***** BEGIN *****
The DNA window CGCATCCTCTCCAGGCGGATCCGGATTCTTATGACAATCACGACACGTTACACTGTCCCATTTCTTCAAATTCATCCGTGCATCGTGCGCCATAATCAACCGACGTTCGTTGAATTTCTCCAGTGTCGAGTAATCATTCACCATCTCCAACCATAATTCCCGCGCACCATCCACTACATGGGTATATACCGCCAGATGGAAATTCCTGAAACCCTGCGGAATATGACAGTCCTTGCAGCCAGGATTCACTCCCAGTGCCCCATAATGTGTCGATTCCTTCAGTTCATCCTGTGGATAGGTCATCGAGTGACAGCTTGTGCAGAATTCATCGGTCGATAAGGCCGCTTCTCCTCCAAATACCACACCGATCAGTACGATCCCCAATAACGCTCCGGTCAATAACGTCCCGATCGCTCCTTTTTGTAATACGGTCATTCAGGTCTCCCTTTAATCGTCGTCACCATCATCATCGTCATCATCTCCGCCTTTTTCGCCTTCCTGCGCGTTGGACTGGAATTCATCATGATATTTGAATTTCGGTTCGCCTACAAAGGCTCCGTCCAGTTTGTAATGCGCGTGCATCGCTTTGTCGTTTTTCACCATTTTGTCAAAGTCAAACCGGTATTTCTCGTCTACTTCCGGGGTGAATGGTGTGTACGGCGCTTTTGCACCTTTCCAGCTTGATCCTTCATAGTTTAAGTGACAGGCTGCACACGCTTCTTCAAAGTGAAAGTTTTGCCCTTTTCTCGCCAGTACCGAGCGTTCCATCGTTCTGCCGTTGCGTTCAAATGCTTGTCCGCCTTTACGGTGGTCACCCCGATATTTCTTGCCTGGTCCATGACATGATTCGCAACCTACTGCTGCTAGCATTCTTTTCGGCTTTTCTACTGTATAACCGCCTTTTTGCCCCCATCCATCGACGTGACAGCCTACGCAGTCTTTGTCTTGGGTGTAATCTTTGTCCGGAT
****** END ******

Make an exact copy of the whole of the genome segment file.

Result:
The DNA window CGCATCCTCTCCAGGCGGATCCGGATTCTTATGACAATCACGACACGTTACACTGTCCCATTTCTTCAAATTCATCCGTGCATCGTGCGCCATAATCAACCGACGTTCGTTGAATTTCTCCAGTGTCGAGTAATCATTCACCATCTCCAACCATAATTCCCGCGCACCATCCACTACATGGGTATATACCGCCAGATGGAAATTCCTGAAACCCTGCGGAATATGACAGTCCTTGCAGCCAGGATTCACTCCCAGTGCCCCATAATGTGTCGATTCCTTCAGTTCATCCTGTGGATAGGTCATCGAGTGACAGCTTGTGCAGAATTCATCGGTCGATAAGGCCGCTTCTCCTCCAAATACCACACCGATCAGTACGATCCCCAATAACGCTCCGGTCAATAACGTCCCGATCGCTCCTTTTTGTAATACGGTCATTCAGGTCTCCCTTTAATCGTCGTCACCATCATCATCGTCATCATCTCCGCCTTTTTCGCCTTCCTGCGCGTTGGACTGGAATTCATCATGATATTTGAATTTCGGTTCGCCTACAAAGGCTCCGTCCAGTTTGTAATGCGCGTGCATCGCTTTGTCGTTTTTCACCATTTTGTCAAAGTCAAACCGGTATTTCTCGTCTACTTCCGGGGTGAATGGTGTGTACGGCGCTTTTGCACCTTTCCAGCTTGATCCTTCATAGTTTAAGTGACAGGCTGCACACGCTTCTTCAAAGTGAAAGTTTTGCCCTTTTCTCGCCAGTACCGAGCGTTCCATCGTTCTGCCGTTGCGTTCAAATGCTTGTCCGCCTTTACGGTGGTCACCCCGATATTTCTTGCCTGGTCCATGACATGATTCGCAACCTACTGCTGCTAGCATTCTTTTCGGCTTTTCTACTGTATAACCGCCTTTTTGCCCCCATCCATCGACGTGACAGCCTACGCAGTCTTTGTCTTGGGTGTAATCTTTGTCCGGAT